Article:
LONDON — James Murdoch has resigned as director of the British companies that publish The Times, The Sunday Times and the Sun.
Records at Companies House in London show James Murdoch stepped down from the boards of News Group Newspapers Limited, publisher of The Sun, and Times Newspapers Limited in September.
News Group Newspapers ran the defunct News of the World, which closed in July following revelations that the paper had hacked the mobile phone owned by murdered British school girl Milly Dowler.
Murdoch remains News Corp.’s deputy COO, chairman of U.K. paybox BSkyB and chairman of News International, publisher of The Times, The Sunday Times and The Sun.
News Group Newspapers is the company named in numerous lawsuits for alleged breaches of privacy related to phone hacking at the News of the World.
A News Corporation spokesman said: “James Murdoch doesn’t step back from NI. He remains chairman.”
Murdoch also remains a director of the News International Corporation Ltd. holding group.
The resignations have immediately sparked speculation in Blighty over News Corp.’s future commitment to its U.K. newspapers.
Some commentators believe News Corp. will move out of publishing newspapers in Blighty.
The News of the World was the only cash cow and in an increasingly digital world newspapers are not part of the media giant’s core activities, which revolve around screen-based entertainment and news.
And that was true even before the havoc created by phone hacking and allegations of bribing police at the News of the World.
According to a report in U.K. newspaper the Guardian, insiders said “nobody should read too much into the changes” on the boards.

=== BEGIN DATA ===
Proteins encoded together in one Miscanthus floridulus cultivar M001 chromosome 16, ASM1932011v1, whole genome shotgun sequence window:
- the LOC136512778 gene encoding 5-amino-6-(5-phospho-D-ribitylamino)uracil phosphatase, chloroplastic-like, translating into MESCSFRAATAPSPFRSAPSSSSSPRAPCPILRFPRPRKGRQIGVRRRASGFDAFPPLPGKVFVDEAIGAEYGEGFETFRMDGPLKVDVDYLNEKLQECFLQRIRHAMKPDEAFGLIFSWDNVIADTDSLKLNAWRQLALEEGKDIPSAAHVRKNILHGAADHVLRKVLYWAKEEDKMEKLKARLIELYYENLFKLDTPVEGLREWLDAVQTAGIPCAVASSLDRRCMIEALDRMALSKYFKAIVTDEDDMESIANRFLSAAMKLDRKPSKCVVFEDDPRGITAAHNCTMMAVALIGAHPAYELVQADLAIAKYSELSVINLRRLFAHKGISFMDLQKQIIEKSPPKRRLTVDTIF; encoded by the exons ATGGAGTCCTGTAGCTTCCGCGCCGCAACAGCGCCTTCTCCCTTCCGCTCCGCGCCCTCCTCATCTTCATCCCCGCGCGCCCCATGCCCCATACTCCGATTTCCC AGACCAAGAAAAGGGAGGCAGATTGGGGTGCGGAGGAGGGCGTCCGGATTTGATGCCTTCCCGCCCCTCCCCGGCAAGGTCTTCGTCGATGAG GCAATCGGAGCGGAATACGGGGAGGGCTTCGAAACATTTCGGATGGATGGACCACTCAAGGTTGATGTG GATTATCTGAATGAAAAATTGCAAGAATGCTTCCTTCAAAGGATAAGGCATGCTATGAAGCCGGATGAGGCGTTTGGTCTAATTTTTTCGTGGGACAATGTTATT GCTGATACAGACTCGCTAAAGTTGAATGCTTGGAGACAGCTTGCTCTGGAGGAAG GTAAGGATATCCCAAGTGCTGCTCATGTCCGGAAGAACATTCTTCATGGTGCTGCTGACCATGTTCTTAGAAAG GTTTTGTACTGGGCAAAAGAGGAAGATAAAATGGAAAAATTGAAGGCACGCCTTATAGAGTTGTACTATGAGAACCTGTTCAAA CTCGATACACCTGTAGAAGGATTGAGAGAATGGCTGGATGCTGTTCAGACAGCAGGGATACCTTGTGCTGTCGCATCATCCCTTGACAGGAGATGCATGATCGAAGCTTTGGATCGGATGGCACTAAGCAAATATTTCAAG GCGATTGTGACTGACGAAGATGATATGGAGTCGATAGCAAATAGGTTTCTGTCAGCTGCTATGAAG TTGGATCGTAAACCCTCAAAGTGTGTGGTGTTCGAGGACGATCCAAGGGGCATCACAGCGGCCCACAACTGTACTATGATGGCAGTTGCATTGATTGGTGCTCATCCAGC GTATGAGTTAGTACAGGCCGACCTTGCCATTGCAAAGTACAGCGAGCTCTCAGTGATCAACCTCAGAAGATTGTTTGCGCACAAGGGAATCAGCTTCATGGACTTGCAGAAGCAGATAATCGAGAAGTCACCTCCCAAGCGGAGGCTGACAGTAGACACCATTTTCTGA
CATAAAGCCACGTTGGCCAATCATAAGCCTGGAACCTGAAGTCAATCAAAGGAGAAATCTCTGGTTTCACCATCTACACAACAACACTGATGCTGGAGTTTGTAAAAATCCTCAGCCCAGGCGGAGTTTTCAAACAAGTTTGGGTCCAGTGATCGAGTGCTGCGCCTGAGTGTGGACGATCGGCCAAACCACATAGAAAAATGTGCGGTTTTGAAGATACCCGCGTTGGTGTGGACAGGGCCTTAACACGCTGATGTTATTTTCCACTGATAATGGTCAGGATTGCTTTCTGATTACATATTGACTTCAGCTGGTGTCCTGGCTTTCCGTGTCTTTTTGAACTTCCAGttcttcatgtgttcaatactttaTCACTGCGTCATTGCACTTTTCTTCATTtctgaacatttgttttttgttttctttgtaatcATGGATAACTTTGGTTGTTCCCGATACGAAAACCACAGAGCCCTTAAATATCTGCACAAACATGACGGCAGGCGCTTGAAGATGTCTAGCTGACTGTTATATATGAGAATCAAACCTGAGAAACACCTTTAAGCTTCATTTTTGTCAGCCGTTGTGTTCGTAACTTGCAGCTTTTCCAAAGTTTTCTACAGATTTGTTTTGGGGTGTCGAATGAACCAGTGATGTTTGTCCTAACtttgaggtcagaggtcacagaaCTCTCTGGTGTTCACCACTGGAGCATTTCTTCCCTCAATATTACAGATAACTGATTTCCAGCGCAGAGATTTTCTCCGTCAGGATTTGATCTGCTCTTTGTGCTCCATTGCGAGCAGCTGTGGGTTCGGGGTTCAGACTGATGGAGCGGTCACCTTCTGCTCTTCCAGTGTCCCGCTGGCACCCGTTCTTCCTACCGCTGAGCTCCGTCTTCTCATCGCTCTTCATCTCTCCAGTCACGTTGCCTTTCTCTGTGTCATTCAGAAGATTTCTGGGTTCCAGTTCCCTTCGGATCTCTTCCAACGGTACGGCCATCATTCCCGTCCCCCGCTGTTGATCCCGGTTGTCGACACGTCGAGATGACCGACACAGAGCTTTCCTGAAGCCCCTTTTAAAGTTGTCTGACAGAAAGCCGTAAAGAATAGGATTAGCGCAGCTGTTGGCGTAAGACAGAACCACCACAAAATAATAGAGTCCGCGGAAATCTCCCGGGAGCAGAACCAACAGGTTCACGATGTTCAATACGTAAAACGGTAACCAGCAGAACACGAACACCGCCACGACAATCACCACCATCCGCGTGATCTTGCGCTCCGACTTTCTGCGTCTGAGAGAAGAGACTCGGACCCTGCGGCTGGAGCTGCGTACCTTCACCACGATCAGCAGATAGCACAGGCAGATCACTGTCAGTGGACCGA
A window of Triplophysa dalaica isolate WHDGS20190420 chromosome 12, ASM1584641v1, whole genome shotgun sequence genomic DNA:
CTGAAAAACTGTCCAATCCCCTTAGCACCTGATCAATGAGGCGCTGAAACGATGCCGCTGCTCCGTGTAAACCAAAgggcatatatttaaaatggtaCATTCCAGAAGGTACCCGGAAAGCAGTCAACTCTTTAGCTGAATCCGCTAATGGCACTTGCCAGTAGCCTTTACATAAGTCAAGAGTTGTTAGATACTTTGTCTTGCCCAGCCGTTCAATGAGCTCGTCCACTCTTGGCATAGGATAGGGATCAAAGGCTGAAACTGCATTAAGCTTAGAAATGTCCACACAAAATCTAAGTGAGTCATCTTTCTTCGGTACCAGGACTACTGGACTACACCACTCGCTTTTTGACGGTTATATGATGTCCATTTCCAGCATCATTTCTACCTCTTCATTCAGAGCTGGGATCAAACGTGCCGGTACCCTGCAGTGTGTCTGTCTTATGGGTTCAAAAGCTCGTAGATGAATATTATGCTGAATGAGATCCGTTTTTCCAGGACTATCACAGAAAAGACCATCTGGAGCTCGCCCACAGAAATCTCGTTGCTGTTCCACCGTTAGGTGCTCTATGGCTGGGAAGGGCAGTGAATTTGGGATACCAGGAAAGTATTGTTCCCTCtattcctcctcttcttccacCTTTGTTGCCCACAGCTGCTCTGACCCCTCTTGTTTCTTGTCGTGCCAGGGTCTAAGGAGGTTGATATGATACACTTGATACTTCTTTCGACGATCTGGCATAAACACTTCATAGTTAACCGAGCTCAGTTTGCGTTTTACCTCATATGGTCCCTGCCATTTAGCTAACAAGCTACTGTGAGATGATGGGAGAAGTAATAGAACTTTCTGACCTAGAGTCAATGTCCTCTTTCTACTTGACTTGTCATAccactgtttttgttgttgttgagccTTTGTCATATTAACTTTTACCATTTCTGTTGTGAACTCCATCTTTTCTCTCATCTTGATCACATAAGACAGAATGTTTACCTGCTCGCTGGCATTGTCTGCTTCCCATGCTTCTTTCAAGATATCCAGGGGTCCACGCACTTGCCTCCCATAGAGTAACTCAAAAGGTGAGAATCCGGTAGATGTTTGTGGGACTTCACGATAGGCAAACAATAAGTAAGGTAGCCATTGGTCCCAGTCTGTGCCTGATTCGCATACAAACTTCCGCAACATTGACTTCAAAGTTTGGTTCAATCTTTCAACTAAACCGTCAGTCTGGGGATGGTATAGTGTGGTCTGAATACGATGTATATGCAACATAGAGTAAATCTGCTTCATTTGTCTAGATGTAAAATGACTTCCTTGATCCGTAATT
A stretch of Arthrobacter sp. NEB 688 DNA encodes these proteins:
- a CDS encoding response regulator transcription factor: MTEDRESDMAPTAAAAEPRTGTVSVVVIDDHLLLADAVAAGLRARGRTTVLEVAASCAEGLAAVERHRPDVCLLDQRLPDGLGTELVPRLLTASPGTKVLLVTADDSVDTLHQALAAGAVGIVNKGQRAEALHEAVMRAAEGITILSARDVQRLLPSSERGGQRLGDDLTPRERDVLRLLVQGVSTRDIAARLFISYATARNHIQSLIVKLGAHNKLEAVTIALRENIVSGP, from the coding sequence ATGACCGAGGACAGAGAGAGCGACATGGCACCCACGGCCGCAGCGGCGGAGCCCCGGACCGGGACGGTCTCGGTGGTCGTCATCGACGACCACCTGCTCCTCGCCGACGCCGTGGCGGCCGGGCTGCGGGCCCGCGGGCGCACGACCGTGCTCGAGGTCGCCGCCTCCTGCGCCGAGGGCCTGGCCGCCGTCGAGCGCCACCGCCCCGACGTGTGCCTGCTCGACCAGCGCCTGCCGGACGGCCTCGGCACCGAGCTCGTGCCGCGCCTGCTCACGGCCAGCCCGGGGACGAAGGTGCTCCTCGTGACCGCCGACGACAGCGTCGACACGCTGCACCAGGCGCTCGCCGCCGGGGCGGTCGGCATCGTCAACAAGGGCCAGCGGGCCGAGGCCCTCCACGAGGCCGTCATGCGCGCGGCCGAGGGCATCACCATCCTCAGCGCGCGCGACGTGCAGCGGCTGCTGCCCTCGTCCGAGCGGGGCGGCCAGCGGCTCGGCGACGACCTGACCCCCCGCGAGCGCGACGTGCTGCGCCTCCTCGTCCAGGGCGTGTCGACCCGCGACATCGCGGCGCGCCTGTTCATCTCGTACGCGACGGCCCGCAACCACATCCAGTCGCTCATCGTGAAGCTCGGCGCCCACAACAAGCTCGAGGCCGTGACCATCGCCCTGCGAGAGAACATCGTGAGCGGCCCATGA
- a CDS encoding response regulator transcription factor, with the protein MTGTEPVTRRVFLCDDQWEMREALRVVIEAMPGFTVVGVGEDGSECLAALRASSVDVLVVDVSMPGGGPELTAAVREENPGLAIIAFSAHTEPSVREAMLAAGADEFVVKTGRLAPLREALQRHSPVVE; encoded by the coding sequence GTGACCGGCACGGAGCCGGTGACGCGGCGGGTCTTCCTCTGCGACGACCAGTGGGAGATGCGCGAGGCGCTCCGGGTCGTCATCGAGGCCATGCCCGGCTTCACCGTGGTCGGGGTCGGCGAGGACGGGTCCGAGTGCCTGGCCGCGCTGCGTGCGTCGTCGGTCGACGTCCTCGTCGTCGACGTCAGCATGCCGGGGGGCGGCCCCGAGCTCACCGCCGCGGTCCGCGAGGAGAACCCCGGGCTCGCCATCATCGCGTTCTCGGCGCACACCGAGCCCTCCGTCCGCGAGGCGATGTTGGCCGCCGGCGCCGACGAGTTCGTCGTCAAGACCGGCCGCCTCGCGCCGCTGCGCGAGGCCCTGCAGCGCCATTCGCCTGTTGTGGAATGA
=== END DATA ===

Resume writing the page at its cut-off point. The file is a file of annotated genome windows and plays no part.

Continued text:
These sources noted that James Murdoch also remains on the Times editorial board, which approves the appointment of new Times editors.
There have been calls for Murdoch to stand down as chairman of BSkyB, where he faces a critical vote at the paybox’s annual general meeting to be held Nov. 29.
Earlier this month James Murdoch was questioned for a second time by British pols investigating phone hacking at the News of the World over discrepancies between his evidence and that of two former News International employees.
Ex-News of the World lawyer Tom Crone and editor Colin Myler told the pols that Murdoch was aware that phone hacking was widespread at the tabloid when he sanctioned a payment of $1.1 billion to U.K. soccer boss Gordon Taylor, whose phone had been hacked. Murdoch denies this.
A News International statement said: “Following the appointment of Tom Mockridge as CEO of News International, in September James Murdoch stepped down from the boards of a number of News International subsidiary companies including News Group Newspapers (NGN) and Times Newspapers Ltd (TNL). He remains chairman of NI Group Ltd (News International) and a director of Times Newspapers Holdings Ltd (TNHL), the holding company of Times Newspapers.”